That's a nice turnover period, though I think you should remember all of this hassle and start interviewing other property managers.  This time and anxiety has a cost as well, just an intangible one.  It sounds like you're saying that you don't trust the PM, but that it's ok because they did a quick lease-up.  

If you have a quality replacement in the on-deck circle, you might decide quicker about whether to fire the current one. 

2 things jump into my head:

1) You get what you pay for. You can't expect that someone charging below standard rates will provide above standard, or even normal standard, service.

2) Nice turn over! I just had a 0-day turnover yesterday. Key turn-in at 7PM on the 31st, new lease and move-in on the 1st. I love the hot rental market!

Instead of firing them, try working with them, review your management contract and update if you see things you don't like.  For instance, if you don't want 6-month leases, make sure your management agreement states 1-year minimums.  Make sure it clearly states how much they can do without actual approval from you as not hearing from you should not be considered consent, but understand that in an emergency like heat goes out in January that they can arrange for repairs if they cannot get in touch with you.  

It took a while for me to work out the kinks with my favorite managers.  My contract said under $200 they are allowed to go ahead without reaching me, but then they fixed a 6-year old dryer for $125, then shortly afterwards, fixed same dryer with another over $100 charge, supposedly for a different problem, without calling me, as both were under the $200 limit.  We worked it out now where I should be called on all appliances that are no longer under warranty so I can decide if I just want to install a new one before they send a repairman out.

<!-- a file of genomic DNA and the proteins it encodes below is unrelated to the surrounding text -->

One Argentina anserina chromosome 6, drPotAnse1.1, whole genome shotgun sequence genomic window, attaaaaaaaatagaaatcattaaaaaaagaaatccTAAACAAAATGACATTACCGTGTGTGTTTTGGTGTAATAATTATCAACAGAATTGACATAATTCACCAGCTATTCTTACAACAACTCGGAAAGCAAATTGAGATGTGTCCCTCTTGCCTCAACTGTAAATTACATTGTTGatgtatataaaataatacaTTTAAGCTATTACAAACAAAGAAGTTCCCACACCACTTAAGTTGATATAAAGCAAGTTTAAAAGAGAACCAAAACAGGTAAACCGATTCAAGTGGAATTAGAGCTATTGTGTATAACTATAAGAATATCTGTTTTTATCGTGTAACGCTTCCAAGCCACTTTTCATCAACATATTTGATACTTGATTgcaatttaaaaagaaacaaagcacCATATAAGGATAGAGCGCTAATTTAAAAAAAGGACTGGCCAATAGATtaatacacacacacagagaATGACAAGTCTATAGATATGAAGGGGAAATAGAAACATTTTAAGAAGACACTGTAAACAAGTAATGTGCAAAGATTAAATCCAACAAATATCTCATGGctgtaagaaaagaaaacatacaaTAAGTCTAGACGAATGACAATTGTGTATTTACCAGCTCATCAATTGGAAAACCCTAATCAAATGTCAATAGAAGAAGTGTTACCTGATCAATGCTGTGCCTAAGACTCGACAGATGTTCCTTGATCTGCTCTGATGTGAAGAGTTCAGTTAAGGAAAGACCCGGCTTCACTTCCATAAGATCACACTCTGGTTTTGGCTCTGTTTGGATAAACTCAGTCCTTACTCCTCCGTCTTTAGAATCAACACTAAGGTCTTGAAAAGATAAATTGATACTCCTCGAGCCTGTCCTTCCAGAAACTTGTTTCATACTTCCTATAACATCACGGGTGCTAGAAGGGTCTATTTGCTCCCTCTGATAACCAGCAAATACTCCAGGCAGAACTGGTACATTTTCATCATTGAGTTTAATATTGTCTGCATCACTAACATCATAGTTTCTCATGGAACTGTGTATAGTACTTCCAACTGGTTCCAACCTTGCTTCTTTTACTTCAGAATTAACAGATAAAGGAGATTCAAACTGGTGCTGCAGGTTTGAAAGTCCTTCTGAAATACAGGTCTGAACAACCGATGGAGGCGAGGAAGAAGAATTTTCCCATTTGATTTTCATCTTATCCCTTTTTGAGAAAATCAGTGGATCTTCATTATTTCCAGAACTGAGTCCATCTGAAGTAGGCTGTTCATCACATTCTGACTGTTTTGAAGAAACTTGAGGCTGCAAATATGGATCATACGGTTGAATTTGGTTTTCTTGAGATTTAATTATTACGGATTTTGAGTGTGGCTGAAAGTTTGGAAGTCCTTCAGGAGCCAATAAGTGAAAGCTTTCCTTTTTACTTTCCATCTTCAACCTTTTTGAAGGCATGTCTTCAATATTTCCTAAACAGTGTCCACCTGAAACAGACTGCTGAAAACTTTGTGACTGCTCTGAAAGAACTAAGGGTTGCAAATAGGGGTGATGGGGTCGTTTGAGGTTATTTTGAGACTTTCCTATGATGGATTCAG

As far as firing them, weigh the issues as you will find that no manager is going to do it as well as you would or everything the same way you would.   If they are paying you rents, providing good monthly statements, screening well, filling vacancies all in a timely manner, then I'd try and work with them on the other details.  

@Jordan T.

 Yes, trust is definitely an issue here and a big part of having a good business relationship. I think I am going to try and be more up front and not let things roll off my shoulder. We will see what happens.

@Bryan O.

 Exactly the case in this situation, you do get what you pay for. I think that just about applies to everything in life. With the exception of harbor fright lol. I have found some of their tools are better quality then the brand names I can get at Lowes

Something tells me you are going to continue having these sorts of issues with them, but I'm glad this most recent one worked out.

If I were you I'd start interviewing other PMs (as other posters have mentioned). You are getting a good deal now but you get what you pay for, and you may find yourself wanting to switch when that time comes. It'd be good to have someone else at the ready.

I would definitely keep your eye on them. From my experience (primarily with employees) it is extremely rare that I have thought seriously about firing one and then didn't realize eventually that it was definitely the right choice. Usually afterward, I would regret not having done so earlier. I'm not saying you should fire your management company, but I would definitely watch them extra carefully going forward as I would expect to have problems with them in the future.

I aim for two day turnovers in my PM business.  Handyman/paint the first day, cleaning the next morning, and carpet cleaning in the afternoon.  The timing doesn't always work out that way, but it's my goal every time!